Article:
THE federal government has announced fresh changes to the Wine Equalisation Tax (WET) to reduce ongoing rorting of the system causing market distortions.
It comes after national industry consultation led to the government altering the new measures announced in this year’s federal budget.
At the May budget, it was revealed the WET rebate cap would be reduced from $500,000 to $350,000 on July 1 next year and to $290,000 the following year, with tightened eligibility criteria in July 2019.
The changes announced today by Assistant Agriculture and Water Resources Minister Anne Ruston and Revenue and Financial Services Minister Kelly O’Dwyer will see the rebate cap reduced from $500,000 to $350,000 from July 1, 2018.
Ms O’Dwyer and Senator Ruston said following a national consultation program with the wine industry, as announced in the 2016 budget, key changes to the government’s eligibility criteria would protect the WET rebate scheme’s integrity.
Eligible producers must own 85 per cent of the grapes at the crusher used to make the wine and maintain ownership throughout the wine making process;
The rebate is limited to branded packaged wine, in a container not exceeding 5 litres and branded with a registered trademark for domestic retail sale; and
The rebate claims must be better linked to the WET being paid.
The new eligibility criteria will apply from July 1, 2018.
Also announced by the government, to encourage more wine tourism, up to a further $100,000 per annum will be made available to producers who exceed the rebate cap through a new Wine Tourism and Cellar Door grant.
“Again the Government wants to back producers who add value and vibrancy to regional communities by encouraging visitors to wine regions - the eligibility criteria to qualify for the new grant will be finalised following consultation with the industry, a statement said.
Ms O’Dwyer said it was a good news story for wine producers and wine regions.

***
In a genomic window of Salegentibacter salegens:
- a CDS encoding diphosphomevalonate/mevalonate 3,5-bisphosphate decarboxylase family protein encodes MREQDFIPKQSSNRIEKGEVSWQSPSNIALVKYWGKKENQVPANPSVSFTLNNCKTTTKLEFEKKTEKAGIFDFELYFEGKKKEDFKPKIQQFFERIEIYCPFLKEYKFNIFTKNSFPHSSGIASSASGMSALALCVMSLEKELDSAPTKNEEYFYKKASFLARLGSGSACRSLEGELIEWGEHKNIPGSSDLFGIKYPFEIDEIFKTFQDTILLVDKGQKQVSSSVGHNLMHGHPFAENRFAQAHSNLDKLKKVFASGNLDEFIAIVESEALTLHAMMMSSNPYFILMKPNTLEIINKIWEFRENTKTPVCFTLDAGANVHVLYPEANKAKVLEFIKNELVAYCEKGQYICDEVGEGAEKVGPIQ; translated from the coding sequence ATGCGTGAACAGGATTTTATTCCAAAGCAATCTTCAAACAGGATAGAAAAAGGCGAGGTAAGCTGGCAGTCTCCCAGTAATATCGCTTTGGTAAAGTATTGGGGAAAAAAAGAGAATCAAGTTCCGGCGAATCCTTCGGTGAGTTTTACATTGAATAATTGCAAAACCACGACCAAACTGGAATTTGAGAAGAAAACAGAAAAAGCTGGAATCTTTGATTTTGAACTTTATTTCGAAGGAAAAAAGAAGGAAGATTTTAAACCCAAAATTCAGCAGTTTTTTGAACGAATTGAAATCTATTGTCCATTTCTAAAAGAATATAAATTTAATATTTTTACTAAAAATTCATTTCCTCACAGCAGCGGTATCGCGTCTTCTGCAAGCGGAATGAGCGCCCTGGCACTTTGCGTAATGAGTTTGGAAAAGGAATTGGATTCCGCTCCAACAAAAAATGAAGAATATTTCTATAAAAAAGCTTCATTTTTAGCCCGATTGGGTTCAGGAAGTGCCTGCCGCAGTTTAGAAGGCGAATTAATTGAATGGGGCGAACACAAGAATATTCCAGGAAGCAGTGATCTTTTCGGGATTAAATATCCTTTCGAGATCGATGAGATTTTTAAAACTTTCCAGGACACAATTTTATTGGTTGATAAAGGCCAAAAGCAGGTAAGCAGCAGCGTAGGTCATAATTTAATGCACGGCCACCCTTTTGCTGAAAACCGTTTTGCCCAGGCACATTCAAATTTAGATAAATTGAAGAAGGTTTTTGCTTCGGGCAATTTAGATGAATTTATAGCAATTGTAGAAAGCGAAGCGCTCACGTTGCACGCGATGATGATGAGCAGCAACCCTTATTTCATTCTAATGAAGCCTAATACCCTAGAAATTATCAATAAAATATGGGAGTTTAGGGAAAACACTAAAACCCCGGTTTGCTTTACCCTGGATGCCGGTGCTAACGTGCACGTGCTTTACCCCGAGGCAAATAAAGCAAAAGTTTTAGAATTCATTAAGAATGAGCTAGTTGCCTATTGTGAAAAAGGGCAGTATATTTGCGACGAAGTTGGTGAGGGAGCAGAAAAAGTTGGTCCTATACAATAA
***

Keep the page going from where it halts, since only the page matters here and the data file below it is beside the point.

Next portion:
“We have listened carefully to industry and tailored the package so wine producers who build brands, invest in regional communities and create local jobs are the beneficiaries of the rebate and not the traders and major retailers,” she said.
Senator Ruston said the Australian wine industry was a major employer, manufacturer and driver of tourism in regional communities.
“These reforms along with our budget commitment of $50 million to promote Australian wine internationally and domestically will be a springboard for growth,” she said.
The government said the final WET rebate reforms would be introduced into parliament next year.
SA rural Liberal MP Tony Pasin who has also championed reforms to the rebate system said he welcomed the changes.
“Representing such a large and varied portion of the wine industry in my electorate, I have been fighting for fair and balanced changes to the WET rebate system since being elected to Parliament in 2013,” he said.
“It has been a long journey due to the complexity of the issue but I’m so pleased that we finally have an outcome on this.
“I congratulate the wine industry for coming together to identify the need for reform and propose a pathway in a unified fashion.”
Mr Pasin thanked Senator Ruson and Ms O’Dwyer and Liberal MP Josh Frydenberg who released the first discussion paper in 2015 as then Assistant Treasurer.
Leading Australian winemakers, Treasury Wine Estates (TWE) and Pernod Ricard Winemakers (PRW) welcomed the announcement saying it was a step forward in delivering much needed reform; returning integrity to the WET rebate and ensuring it is focused on supporting genuine Australian winemakers.
Treasury Wine Estates managing director Angus McPherson said in recent years, the WET rebate had been increasingly rorted and used in a way that had contributed to the industry’s structural oversupply.
He said it had also negatively affected the profitability of many legitimate winemakers and grape growers.
"We welcome the government’s decision to tighten eligibility for the rebate – to remove bulk and unbranded wine from July 1, 2018, and to target winemakers who have invested in the industry from the crush all the way through to the branded product,” said.
Helen Strachan of Pernod Ricard Winemakers said there reforms were a necessary first step that would go a long way toward addressing the distortionary impacts of the current rebate.
“We support a continuing focus on growing export demand for premium Australian wine, and are pleased that the Government has maintained its additional funding to Wine Australia,” she said.
Both companies said they were pleased the government had announced a decision ahead of next year’s vintage and urged parliament to consider and support the changes as soon as possible in 2017.